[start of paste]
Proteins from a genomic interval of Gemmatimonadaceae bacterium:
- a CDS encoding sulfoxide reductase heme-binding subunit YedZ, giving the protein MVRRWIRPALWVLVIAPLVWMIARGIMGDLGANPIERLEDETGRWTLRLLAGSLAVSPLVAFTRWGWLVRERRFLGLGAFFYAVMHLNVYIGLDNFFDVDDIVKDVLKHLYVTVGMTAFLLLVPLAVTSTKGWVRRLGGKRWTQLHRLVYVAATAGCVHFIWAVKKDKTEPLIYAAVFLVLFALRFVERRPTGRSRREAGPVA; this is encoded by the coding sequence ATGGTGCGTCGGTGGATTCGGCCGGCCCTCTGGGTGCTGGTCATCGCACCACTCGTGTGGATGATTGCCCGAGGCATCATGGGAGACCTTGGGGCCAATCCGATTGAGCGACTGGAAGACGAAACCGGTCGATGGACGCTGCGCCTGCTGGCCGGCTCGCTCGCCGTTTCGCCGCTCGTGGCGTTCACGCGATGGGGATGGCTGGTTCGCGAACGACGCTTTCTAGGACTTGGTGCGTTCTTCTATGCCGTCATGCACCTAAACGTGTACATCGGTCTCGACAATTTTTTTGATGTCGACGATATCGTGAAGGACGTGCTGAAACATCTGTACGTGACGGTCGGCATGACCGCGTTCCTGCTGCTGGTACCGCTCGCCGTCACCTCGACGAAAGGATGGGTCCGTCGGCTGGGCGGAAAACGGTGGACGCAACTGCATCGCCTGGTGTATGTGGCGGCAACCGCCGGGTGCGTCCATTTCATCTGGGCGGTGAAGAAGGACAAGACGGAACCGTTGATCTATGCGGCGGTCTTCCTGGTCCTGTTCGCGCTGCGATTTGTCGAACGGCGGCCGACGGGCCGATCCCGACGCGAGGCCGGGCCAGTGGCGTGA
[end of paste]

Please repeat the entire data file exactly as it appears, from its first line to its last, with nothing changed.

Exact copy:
Proteins from a genomic interval of Gemmatimonadaceae bacterium:
- a CDS encoding sulfoxide reductase heme-binding subunit YedZ, giving the protein MVRRWIRPALWVLVIAPLVWMIARGIMGDLGANPIERLEDETGRWTLRLLAGSLAVSPLVAFTRWGWLVRERRFLGLGAFFYAVMHLNVYIGLDNFFDVDDIVKDVLKHLYVTVGMTAFLLLVPLAVTSTKGWVRRLGGKRWTQLHRLVYVAATAGCVHFIWAVKKDKTEPLIYAAVFLVLFALRFVERRPTGRSRREAGPVA; this is encoded by the coding sequence ATGGTGCGTCGGTGGATTCGGCCGGCCCTCTGGGTGCTGGTCATCGCACCACTCGTGTGGATGATTGCCCGAGGCATCATGGGAGACCTTGGGGCCAATCCGATTGAGCGACTGGAAGACGAAACCGGTCGATGGACGCTGCGCCTGCTGGCCGGCTCGCTCGCCGTTTCGCCGCTCGTGGCGTTCACGCGATGGGGATGGCTGGTTCGCGAACGACGCTTTCTAGGACTTGGTGCGTTCTTCTATGCCGTCATGCACCTAAACGTGTACATCGGTCTCGACAATTTTTTTGATGTCGACGATATCGTGAAGGACGTGCTGAAACATCTGTACGTGACGGTCGGCATGACCGCGTTCCTGCTGCTGGTACCGCTCGCCGTCACCTCGACGAAAGGATGGGTCCGTCGGCTGGGCGGAAAACGGTGGACGCAACTGCATCGCCTGGTGTATGTGGCGGCAACCGCCGGGTGCGTCCATTTCATCTGGGCGGTGAAGAAGGACAAGACGGAACCGTTGATCTATGCGGCGGTCTTCCTGGTCCTGTTCGCGCTGCGATTTGTCGAACGGCGGCCGACGGGCCGATCCCGACGCGAGGCCGGGCCAGTGGCGTGA